Dem Education Plan: Streamlining and Strings

Published June 1, 2000

Despite talk of reform and calls for accountability as the U.S. Congress works its way through the reauthorization of the Elementary and Secondary Education Act (ESEA), significant changes to date have been limited to Republican proposals for added state flexibility, under the Straight A’s plan, and enhanced parental choice with Title I portability.

But with their recent introduction of the “Public Education Reinvestment, Reinvention, and Responsibility Act,” Senators Joseph Lieberman (D-Connecticut) and Evan Bayh (D-Indiana) have provided the U.S. Senate with an historic opportunity to restructure and revitalize ESEA by blending the best of the “3 R’s” plan with Straight A’s and Title I portability.

ESEA, soon up for consideration by the full Senate, was enacted in 1965 by President Lyndon B. Johnson. Its primary intent was to narrow the achievement gap between disadvantaged children and their more prosperous peers, but after expenditures over $125 billion during the past 35 years, poor students still lag behind by an average of 20 percentage points. During this same quarter-century, the scope of ESEA has broadened considerably and its focus has blurred.

The Clinton administration’s ESEA reauthorization plan urged more of the same. Despite calls for more accountability, the President and his allies have not been able to shake off the heavy hands of the education establishment, which is content with the status quo. So far, Congress has done only a little better, approving just two significant amendments by close votes in the Health, Education, Labor, and Pensions Committee. But these amendments, Straight A’s and Title I portability, break important ground in offering states significant options beyond the existing program.

Under the Committee-approved Straight A’s plan, 15 states and an unlimited number of school districts would gain the freedom to spend federal dollars on the reforms of their choice, so long as they guarantee to boost the academic achievement of all their students, especially low-income youngsters. Under Title I portability, 10 states and 20 school districts in other states would have the option of strapping Title I dollars to the backs of low-income students and allowing them to carry that money to a better-performing public school, a private tutoring service, or an after-school program of their choice.

While significant, neither of these approaches would change the basic architecture of ESEA.

The Lieberman 3 R’s legislation would overhaul ESEA from its core. The plan would focus on six worthy goals: closing the achievement gap between rich and poor students, boosting teacher quality, helping limited English proficient students learn English, promoting public school choice, encouraging innovative strategies, and promoting accountability.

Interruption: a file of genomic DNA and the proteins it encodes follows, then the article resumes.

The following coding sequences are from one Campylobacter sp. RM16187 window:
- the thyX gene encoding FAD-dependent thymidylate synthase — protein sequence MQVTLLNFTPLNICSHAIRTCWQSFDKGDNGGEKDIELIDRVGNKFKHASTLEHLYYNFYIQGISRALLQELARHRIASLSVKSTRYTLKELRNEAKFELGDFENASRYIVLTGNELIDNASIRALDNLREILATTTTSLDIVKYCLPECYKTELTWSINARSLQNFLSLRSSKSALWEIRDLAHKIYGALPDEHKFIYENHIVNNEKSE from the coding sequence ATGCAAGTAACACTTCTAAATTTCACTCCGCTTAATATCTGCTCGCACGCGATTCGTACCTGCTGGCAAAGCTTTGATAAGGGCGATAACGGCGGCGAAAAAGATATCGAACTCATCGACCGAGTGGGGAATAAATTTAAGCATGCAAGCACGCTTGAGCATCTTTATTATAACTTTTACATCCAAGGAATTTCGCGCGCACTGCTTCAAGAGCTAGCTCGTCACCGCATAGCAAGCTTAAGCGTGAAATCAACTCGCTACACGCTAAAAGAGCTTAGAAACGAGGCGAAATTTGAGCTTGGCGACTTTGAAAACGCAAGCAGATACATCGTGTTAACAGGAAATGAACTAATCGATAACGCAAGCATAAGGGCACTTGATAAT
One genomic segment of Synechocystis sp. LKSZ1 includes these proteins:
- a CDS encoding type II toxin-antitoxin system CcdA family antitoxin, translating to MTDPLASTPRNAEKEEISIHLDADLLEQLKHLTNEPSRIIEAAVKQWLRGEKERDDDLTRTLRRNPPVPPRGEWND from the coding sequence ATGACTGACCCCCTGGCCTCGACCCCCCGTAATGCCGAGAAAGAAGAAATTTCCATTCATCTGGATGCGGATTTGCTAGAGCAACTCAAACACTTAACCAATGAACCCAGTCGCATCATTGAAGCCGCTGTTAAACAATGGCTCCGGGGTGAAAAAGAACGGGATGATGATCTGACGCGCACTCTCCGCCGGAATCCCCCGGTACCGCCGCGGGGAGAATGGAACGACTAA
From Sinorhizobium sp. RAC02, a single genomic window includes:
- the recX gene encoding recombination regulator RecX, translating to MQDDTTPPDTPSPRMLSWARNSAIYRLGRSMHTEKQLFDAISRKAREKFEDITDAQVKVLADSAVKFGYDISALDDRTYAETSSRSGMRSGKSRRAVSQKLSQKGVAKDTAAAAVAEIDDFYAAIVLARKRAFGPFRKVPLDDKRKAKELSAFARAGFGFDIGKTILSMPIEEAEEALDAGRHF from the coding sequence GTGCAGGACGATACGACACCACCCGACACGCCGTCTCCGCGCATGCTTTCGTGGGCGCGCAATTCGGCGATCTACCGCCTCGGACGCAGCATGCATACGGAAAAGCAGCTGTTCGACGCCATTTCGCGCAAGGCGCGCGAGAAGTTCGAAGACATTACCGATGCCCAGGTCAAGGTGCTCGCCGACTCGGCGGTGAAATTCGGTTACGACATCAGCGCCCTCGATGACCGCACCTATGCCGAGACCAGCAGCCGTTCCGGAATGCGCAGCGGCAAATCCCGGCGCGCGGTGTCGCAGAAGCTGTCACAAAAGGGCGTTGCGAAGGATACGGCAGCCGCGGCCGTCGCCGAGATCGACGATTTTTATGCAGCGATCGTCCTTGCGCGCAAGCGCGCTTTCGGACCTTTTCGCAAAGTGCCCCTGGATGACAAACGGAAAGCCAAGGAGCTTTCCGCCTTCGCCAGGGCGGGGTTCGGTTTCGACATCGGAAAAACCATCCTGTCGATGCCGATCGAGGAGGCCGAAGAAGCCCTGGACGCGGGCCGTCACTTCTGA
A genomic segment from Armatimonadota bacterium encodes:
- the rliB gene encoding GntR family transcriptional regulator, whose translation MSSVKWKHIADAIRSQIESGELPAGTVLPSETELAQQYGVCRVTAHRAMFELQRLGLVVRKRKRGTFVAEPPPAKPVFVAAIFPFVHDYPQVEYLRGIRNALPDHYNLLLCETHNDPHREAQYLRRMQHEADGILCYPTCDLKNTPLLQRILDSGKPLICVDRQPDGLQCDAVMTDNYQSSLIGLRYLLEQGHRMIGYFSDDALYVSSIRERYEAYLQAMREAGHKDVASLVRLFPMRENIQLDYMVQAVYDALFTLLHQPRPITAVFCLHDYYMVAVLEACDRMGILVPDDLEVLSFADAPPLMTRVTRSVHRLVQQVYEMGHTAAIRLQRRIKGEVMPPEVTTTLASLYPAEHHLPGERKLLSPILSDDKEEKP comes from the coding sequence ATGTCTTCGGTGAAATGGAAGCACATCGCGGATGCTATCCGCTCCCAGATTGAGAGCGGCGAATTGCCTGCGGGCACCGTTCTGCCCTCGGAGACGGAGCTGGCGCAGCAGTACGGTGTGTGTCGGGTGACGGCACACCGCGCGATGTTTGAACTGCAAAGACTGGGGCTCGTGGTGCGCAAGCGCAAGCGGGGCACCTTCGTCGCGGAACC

Unfortunately, while the Lieberman plan streamlines many programs, it leaves numerous strings in place and adds new requirements that would further burden states and school districts.

The Lieberman-Bayh bill can be improved by:

Eliminating strings. Since the spirit behind the Lieberman plan is to exchange flexibility for results, the legislation should fully empower states or districts to produce those results and eliminate requirements about where dollars must go and how they must be spent.

Target children, not schools. Instead of adding myriad requirements for states to target Aid to Disadvantaged Student funding to schools with a high percentage of low-income students, the legislation should instead direct the funding stream to children. Attaching Title I dollars to poor students in the early grades would allow parents the freedom to choose a school or other education provider for their child.

Eliminate class size mandate. The Lieberman bill allocates federal dollars to reduce class size by hiring more teachers, even though the evidence to date is extremely shaky as to whether this expensive reform will help solve the education problems in the inner cities. States should be given the option to use these resources for other reforms that they judge more urgent or promising.

Eliminate emphasis on certification. The Lieberman plan continues to expect that existing professional development programs will produce better-quality teachers, with an emphasis on professional development and National Board certification. However, there is no evidence so far that certified teachers or National Board certified teachers do better in the classroom. A better approach to boosting teacher quality would be to encourage states to give principals more freedom to hire applicants whom they deem qualified, and to measure success through student performance.

For example, educator Thaddeus Lott, whose low-income students in Houston’s Wesley Elementary School boast high reading scores, notes that “new teachers don’t come equipped to teach” upon graduation from education schools. A lot of school time is “focused on teaching teachers how to teach. They get so little field practice in college.”

The Lieberman-Bayh proposal has provided the Senate with an historic opportunity to modernize a 35-year-old hulk of a federal program and to enact real policy changes rather than empty symbolism: Giving states the flexibility to solve their own problems, letting them find innovative ways of serving the needs of disadvantaged children, and having states report back with the results. The Senate should strengthen Straight A’s, expand Title I portability, and apply a modified Lieberman-Bayh plan to restructure the remaining components of ESEA to focus on results.

Education is a top priority for American families. They deserve more than Congress and the administration have so far done for them this year.

Nina Shokraii Rees is senior education policy analyst with The Heritage Foundation and a contributing editor to School Reform News.